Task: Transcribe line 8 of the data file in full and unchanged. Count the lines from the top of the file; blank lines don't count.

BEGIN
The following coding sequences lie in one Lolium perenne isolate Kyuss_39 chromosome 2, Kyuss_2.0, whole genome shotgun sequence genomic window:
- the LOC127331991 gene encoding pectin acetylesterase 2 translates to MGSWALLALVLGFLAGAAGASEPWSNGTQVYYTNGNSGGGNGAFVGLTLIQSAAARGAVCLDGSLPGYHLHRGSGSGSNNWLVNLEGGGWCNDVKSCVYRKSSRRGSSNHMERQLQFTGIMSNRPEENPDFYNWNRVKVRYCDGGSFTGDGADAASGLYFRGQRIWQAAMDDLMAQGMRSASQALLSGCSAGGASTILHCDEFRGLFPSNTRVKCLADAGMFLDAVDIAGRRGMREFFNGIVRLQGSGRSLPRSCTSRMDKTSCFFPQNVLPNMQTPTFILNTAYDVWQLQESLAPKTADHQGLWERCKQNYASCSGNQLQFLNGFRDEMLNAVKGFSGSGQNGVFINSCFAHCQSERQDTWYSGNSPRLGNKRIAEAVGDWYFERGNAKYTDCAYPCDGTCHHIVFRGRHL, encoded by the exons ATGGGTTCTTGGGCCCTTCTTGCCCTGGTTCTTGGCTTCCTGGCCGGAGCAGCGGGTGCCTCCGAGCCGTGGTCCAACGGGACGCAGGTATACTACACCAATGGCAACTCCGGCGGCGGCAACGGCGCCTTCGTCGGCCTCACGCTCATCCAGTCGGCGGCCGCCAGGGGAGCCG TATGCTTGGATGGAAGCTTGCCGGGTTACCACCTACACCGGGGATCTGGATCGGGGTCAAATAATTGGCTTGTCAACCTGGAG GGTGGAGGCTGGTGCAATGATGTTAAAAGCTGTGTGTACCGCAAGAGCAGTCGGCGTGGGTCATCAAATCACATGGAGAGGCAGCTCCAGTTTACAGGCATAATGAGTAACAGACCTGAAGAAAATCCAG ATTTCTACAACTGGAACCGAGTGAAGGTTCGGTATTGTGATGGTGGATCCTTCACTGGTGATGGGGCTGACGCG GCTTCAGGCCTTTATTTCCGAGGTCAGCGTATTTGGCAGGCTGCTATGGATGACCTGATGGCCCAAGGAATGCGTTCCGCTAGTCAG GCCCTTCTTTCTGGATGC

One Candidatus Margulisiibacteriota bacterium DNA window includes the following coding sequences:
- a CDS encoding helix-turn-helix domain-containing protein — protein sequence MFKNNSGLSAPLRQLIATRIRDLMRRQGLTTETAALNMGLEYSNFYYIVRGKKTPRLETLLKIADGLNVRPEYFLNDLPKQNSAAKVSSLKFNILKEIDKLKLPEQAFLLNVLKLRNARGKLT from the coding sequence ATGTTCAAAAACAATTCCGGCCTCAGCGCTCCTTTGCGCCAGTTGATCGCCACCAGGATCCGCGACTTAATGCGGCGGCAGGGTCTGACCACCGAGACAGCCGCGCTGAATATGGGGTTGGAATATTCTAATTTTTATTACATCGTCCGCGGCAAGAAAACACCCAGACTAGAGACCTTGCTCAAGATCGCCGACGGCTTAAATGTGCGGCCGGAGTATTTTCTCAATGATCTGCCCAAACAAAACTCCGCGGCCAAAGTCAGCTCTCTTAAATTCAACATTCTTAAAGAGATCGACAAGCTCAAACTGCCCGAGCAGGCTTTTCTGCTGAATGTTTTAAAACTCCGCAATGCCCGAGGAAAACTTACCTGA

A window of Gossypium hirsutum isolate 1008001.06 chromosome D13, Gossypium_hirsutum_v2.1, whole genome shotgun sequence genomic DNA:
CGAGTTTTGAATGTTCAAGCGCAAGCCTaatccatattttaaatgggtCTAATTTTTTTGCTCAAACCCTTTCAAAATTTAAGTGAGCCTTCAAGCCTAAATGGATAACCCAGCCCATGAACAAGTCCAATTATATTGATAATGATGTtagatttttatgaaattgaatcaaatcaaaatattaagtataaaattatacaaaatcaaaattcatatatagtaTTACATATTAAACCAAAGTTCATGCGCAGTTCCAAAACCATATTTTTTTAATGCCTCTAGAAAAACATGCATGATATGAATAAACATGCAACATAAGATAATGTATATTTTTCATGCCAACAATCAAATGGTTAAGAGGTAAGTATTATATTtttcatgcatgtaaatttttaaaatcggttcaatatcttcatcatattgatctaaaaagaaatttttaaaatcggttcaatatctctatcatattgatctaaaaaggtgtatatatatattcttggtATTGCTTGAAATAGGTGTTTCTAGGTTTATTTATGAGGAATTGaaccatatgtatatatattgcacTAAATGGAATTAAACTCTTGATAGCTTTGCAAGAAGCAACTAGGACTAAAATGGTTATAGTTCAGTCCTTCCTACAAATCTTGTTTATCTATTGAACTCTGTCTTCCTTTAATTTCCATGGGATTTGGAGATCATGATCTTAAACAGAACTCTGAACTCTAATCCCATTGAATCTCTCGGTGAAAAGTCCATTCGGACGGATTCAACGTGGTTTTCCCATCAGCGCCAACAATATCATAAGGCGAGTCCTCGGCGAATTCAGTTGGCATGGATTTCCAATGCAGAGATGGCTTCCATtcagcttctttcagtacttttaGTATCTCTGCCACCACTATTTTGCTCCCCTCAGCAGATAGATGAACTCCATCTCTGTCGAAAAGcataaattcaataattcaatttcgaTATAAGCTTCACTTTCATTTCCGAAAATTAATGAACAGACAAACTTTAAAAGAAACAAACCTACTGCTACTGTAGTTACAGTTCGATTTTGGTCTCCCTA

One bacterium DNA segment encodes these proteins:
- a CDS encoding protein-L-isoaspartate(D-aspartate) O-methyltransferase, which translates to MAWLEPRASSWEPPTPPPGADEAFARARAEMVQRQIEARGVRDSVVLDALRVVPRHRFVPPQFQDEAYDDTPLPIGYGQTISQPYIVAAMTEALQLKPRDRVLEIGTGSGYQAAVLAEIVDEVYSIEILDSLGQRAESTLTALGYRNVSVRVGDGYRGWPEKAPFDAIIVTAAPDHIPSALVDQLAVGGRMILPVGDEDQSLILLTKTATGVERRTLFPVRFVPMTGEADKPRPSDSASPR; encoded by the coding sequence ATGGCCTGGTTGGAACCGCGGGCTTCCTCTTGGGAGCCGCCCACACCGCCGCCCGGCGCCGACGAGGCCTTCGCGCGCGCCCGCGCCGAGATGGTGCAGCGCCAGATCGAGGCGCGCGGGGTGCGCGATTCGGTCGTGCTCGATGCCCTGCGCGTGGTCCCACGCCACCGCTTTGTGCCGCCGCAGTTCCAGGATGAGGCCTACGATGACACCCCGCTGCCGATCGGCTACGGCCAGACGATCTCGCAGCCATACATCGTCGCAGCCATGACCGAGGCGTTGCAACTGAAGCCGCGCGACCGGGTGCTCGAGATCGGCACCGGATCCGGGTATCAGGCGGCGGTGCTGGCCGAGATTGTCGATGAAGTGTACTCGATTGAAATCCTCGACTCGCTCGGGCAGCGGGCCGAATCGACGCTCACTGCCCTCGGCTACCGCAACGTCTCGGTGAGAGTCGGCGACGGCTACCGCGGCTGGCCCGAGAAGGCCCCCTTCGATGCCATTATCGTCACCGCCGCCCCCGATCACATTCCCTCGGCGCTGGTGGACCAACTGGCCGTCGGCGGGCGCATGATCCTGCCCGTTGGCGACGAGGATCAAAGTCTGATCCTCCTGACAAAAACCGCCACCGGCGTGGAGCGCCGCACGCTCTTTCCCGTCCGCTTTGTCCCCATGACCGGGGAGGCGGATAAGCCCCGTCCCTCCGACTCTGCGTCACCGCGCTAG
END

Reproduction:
- a CDS encoding protein-L-isoaspartate(D-aspartate) O-methyltransferase, which translates to MAWLEPRASSWEPPTPPPGADEAFARARAEMVQRQIEARGVRDSVVLDALRVVPRHRFVPPQFQDEAYDDTPLPIGYGQTISQPYIVAAMTEALQLKPRDRVLEIGTGSGYQAAVLAEIVDEVYSIEILDSLGQRAESTLTALGYRNVSVRVGDGYRGWPEKAPFDAIIVTAAPDHIPSALVDQLAVGGRMILPVGDEDQSLILLTKTATGVERRTLFPVRFVPMTGEADKPRPSDSASPR; encoded by the coding sequence ATGGCCTGGTTGGAACCGCGGGCTTCCTCTTGGGAGCCGCCCACACCGCCGCCCGGCGCCGACGAGGCCTTCGCGCGCGCCCGCGCCGAGATGGTGCAGCGCCAGATCGAGGCGCGCGGGGTGCGCGATTCGGTCGTGCTCGATGCCCTGCGCGTGGTCCCACGCCACCGCTTTGTGCCGCCGCAGTTCCAGGATGAGGCCTACGATGACACCCCGCTGCCGATCGGCTACGGCCAGACGATCTCGCAGCCATACATCGTCGCAGCCATGACCGAGGCGTTGCAACTGAAGCCGCGCGACCGGGTGCTCGAGATCGGCACCGGATCCGGGTATCAGGCGGCGGTGCTGGCCGAGATTGTCGATGAAGTGTACTCGATTGAAATCCTCGACTCGCTCGGGCAGCGGGCCGAATCGACGCTCACTGCCCTCGGCTACCGCAACGTCTCGGTGAGAGTCGGCGACGGCTACCGCGGCTGGCCCGAGAAGGCCCCCTTCGATGCCATTATCGTCACCGCCGCCCCCGATCACATTCCCTCGGCGCTGGTGGACCAACTGGCCGTCGGCGGGCGCATGATCCTGCCCGTTGGCGACGAGGATCAAAGTCTGATCCTCCTGACAAAAACCGCCACCGGCGTGGAGCGCCGCACGCTCTTTCCCGTCCGCTTTGTCCCCATGACCGGGGAGGCGGATAAGCCCCGTCCCTCCGACTCTGCGTCACCGCGCTAG